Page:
Gradual phase-in eyed for immigrant fingerprinting

Colorado will participate in a controversial program designed to nab the most dangerous illegal immigrants, but don’t expect local law enforcement agencies in the region to be using it just yet.

That’s because the federal Immigration and Customs Enforcement bureau that oversees the program known as Secure Communities is only operating it for a few jurisdictions to start, and then only on the Front Range.

In announcing that Colorado would join 35 other states that use the program, which matches fingerprints of jailed illegal immigrants who have committed the most serious of crimes, Gov. Bill Ritter said Tuesday it would give law enforcement one more tool in doing their jobs.

Ritter has come under fire from Republicans in recent months for not joining the program sooner. But the governor said he was trying to negotiate improvements to it that addressed such issues as protecting domestic violence victims and requiring ICE to report back on how data from the program is used.

“Governor Ritter’s focus here was to provide some input and have influence on a national dialogue regarding a program that is currently voluntary, but which is intended to be mandatory in a couple of years,” said Evan Dreyer, the governor’s press secretary. “We saw some opportunity to improve the program, and have been working with ICE to make those improvements.”

Thing is, though, ICE may or may not want other Colorado communities to start using the program right away because it’s still being implemented in the state, said Lance Clem, spokesman for the Colorado Department of Public Safety.

Clem said ICE is interested only in larger communities that have the preponderance of illegal immigrants who are being booked into local jails for serious crimes. For now, those are Denver, Arapaho and El Paso counties.

While some law enforcement officials believe the program will help protect people from dangerous felons who shouldn’t be in the nation, others don’t much care for it.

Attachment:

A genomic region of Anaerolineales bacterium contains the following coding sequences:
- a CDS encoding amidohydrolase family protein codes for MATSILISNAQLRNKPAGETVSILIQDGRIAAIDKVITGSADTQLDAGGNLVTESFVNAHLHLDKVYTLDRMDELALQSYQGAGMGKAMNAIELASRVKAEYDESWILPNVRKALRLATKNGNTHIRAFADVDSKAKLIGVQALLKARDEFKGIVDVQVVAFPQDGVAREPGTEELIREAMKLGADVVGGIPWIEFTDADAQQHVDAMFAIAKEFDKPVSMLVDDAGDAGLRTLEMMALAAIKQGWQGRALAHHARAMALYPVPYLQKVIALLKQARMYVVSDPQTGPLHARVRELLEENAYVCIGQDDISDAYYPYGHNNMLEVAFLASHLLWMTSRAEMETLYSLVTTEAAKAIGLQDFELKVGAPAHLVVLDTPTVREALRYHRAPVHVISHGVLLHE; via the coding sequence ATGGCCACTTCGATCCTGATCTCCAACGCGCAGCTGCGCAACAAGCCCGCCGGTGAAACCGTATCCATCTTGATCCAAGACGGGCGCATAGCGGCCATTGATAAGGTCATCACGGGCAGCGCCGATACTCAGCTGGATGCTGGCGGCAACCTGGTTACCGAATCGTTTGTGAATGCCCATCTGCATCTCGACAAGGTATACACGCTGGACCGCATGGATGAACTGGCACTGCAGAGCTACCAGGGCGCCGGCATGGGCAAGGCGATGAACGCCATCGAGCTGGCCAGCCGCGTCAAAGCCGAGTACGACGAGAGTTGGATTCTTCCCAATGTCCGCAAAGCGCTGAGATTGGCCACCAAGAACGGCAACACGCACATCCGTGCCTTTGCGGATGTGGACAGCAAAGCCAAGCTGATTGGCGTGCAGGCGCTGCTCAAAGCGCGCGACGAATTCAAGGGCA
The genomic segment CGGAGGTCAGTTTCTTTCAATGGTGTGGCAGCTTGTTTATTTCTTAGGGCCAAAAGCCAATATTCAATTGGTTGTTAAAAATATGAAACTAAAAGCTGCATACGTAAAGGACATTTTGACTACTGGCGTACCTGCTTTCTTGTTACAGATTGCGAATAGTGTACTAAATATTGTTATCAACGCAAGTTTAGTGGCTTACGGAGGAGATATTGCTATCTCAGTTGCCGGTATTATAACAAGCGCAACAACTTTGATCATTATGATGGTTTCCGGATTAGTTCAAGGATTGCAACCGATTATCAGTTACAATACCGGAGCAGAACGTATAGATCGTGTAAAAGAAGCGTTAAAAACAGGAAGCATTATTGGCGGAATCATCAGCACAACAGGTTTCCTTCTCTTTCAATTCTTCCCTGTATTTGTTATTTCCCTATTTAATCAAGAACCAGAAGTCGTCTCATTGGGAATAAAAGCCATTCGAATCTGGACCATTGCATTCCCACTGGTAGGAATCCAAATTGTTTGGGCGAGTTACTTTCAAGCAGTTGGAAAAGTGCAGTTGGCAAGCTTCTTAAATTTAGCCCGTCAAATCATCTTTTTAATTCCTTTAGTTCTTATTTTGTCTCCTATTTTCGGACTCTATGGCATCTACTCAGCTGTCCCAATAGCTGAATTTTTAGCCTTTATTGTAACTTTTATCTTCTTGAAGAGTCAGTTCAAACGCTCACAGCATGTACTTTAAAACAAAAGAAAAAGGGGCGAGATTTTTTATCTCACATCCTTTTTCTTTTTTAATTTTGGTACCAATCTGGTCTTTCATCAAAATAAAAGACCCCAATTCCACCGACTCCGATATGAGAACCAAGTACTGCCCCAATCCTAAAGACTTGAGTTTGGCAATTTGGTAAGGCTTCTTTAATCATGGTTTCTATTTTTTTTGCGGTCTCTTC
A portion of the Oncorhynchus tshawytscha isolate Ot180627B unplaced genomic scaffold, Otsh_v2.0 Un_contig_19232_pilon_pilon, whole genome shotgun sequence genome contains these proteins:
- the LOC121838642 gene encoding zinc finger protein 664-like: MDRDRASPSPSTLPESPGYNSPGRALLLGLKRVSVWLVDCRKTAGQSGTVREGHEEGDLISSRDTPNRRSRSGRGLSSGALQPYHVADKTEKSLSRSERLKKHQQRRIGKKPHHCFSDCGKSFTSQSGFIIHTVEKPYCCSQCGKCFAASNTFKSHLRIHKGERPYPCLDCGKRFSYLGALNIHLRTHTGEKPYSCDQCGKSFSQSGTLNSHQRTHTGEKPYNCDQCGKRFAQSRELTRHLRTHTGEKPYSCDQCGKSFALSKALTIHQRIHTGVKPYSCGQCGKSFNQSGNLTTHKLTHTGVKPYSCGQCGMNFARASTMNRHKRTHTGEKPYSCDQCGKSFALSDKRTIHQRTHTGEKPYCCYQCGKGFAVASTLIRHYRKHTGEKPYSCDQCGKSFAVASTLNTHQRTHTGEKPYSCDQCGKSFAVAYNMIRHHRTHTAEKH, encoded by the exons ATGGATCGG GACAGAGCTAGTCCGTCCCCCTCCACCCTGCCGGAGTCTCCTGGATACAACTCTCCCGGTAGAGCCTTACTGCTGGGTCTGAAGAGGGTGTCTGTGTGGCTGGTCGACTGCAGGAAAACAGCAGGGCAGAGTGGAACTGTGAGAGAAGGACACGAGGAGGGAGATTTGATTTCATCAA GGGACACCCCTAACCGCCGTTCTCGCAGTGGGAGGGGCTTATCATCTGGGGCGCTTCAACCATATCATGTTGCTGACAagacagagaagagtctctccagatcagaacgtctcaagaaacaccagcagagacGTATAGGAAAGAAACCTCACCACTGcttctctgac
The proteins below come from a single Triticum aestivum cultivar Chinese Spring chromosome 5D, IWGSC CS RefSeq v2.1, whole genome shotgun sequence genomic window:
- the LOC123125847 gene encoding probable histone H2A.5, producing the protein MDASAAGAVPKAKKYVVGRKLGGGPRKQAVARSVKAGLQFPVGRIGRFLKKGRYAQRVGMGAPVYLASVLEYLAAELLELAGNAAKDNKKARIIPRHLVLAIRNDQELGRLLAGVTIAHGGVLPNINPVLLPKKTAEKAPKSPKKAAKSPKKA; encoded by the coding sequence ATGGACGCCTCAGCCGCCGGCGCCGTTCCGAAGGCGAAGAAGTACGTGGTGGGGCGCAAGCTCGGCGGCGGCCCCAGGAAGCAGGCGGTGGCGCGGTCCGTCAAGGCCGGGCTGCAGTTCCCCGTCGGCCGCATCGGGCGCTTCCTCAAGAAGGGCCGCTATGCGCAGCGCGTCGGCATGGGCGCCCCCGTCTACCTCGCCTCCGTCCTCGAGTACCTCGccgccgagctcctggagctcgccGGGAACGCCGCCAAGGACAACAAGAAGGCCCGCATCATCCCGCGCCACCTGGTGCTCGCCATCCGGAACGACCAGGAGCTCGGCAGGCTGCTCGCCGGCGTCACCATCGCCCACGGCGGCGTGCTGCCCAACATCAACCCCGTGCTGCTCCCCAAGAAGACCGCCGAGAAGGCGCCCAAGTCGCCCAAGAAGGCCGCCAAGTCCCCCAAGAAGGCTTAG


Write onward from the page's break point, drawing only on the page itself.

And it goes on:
Hans Meyer, policy director for the Denver-based Colorado Immigrant Rights Coalition, said the program not only will open the door to racial profiling, but Ritter’s push for protections of domestic violence victims don’t go far enough.

“The proposed modifications don’t address the real substantive issues in the program,” Meyer said. “Basically, Secure Communities is a dragnet immigration program masquerading as a community safety program.”

He said while the program is designed to screen people convicted of serious offenses, ultimately it will be used to find anyone here illegally.

While Meyer said immigrants shouldn’t be in the nation illegally, kicking them out in such a fashion would only lead to other problems, such as splitting up families, frightening immigrants from trusting police to report crimes and deterring migrant workers from coming here.

“It’s going to pull in people that it shouldn’t, and it’s going to hurt community policing,” he said. “The federal government is thrusting this program on the states. It doesn’t allow localities to control if and how they participate in this program.”

Ultimately, all jurisdictions in the nation will use the program when ICE makes it mandatory in 2013, said Carl Rusnok, spokesman for the federal Department of Homeland Security. Most if not all counties in the state, though, will be able to use it over the next few months, he said.

Heather Benjamin, spokeswoman for the Mesa County Sheriff’s Department, said Sheriff Stan Hilkey believes the program would be beneficial in determining the legal status of suspected illegal immigrants, but said the department has not received word from either the state or the federal governments about using it.

Rusnok said Homeland Security will contact Mesa County after ICE puts together a deployment plan that will roll all 64 Colorado counties into it one by one. When that plan is done, ICE agents will meet with each city and county that operates a jail to explain the program and how it works.

Colorado law already requires law enforcement agencies in the state to verify the legal status of anyone they’ve arrested and notify ICE if they are here illegally. Once implemented, the program would do that automatically.


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